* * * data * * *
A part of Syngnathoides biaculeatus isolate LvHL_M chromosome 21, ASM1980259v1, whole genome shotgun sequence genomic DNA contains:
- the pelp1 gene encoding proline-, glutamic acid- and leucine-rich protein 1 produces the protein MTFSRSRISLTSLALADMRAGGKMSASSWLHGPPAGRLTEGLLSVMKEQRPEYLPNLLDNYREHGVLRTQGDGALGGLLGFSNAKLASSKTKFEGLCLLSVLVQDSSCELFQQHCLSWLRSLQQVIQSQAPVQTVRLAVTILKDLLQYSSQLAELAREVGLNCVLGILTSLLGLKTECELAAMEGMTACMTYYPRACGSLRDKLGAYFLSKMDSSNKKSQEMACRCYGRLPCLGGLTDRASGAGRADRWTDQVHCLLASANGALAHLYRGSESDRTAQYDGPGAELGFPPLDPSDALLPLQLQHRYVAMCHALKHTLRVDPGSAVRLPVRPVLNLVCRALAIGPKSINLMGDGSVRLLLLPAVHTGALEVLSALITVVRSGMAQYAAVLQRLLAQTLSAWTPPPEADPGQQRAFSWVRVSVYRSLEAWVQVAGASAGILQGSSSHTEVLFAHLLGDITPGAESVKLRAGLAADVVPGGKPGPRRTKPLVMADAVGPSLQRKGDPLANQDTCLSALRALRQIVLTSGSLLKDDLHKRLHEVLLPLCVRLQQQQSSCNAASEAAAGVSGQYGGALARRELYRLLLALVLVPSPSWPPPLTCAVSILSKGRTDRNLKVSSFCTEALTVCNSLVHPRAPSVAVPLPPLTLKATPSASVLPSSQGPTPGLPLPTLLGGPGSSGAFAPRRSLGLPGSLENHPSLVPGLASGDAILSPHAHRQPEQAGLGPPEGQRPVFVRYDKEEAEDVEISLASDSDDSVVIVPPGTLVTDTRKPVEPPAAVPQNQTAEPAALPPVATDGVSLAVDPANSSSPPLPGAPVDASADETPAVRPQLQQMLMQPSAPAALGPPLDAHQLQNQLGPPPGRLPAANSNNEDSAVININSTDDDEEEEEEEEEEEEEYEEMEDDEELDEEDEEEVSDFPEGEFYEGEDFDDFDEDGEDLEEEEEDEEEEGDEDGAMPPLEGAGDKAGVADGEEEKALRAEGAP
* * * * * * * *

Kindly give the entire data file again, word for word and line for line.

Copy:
A part of Syngnathoides biaculeatus isolate LvHL_M chromosome 21, ASM1980259v1, whole genome shotgun sequence genomic DNA contains:
- the pelp1 gene encoding proline-, glutamic acid- and leucine-rich protein 1 produces the protein MTFSRSRISLTSLALADMRAGGKMSASSWLHGPPAGRLTEGLLSVMKEQRPEYLPNLLDNYREHGVLRTQGDGALGGLLGFSNAKLASSKTKFEGLCLLSVLVQDSSCELFQQHCLSWLRSLQQVIQSQAPVQTVRLAVTILKDLLQYSSQLAELAREVGLNCVLGILTSLLGLKTECELAAMEGMTACMTYYPRACGSLRDKLGAYFLSKMDSSNKKSQEMACRCYGRLPCLGGLTDRASGAGRADRWTDQVHCLLASANGALAHLYRGSESDRTAQYDGPGAELGFPPLDPSDALLPLQLQHRYVAMCHALKHTLRVDPGSAVRLPVRPVLNLVCRALAIGPKSINLMGDGSVRLLLLPAVHTGALEVLSALITVVRSGMAQYAAVLQRLLAQTLSAWTPPPEADPGQQRAFSWVRVSVYRSLEAWVQVAGASAGILQGSSSHTEVLFAHLLGDITPGAESVKLRAGLAADVVPGGKPGPRRTKPLVMADAVGPSLQRKGDPLANQDTCLSALRALRQIVLTSGSLLKDDLHKRLHEVLLPLCVRLQQQQSSCNAASEAAAGVSGQYGGALARRELYRLLLALVLVPSPSWPPPLTCAVSILSKGRTDRNLKVSSFCTEALTVCNSLVHPRAPSVAVPLPPLTLKATPSASVLPSSQGPTPGLPLPTLLGGPGSSGAFAPRRSLGLPGSLENHPSLVPGLASGDAILSPHAHRQPEQAGLGPPEGQRPVFVRYDKEEAEDVEISLASDSDDSVVIVPPGTLVTDTRKPVEPPAAVPQNQTAEPAALPPVATDGVSLAVDPANSSSPPLPGAPVDASADETPAVRPQLQQMLMQPSAPAALGPPLDAHQLQNQLGPPPGRLPAANSNNEDSAVININSTDDDEEEEEEEEEEEEEYEEMEDDEELDEEDEEEVSDFPEGEFYEGEDFDDFDEDGEDLEEEEEDEEEEGDEDGAMPPLEGAGDKAGVADGEEEKALRAEGAP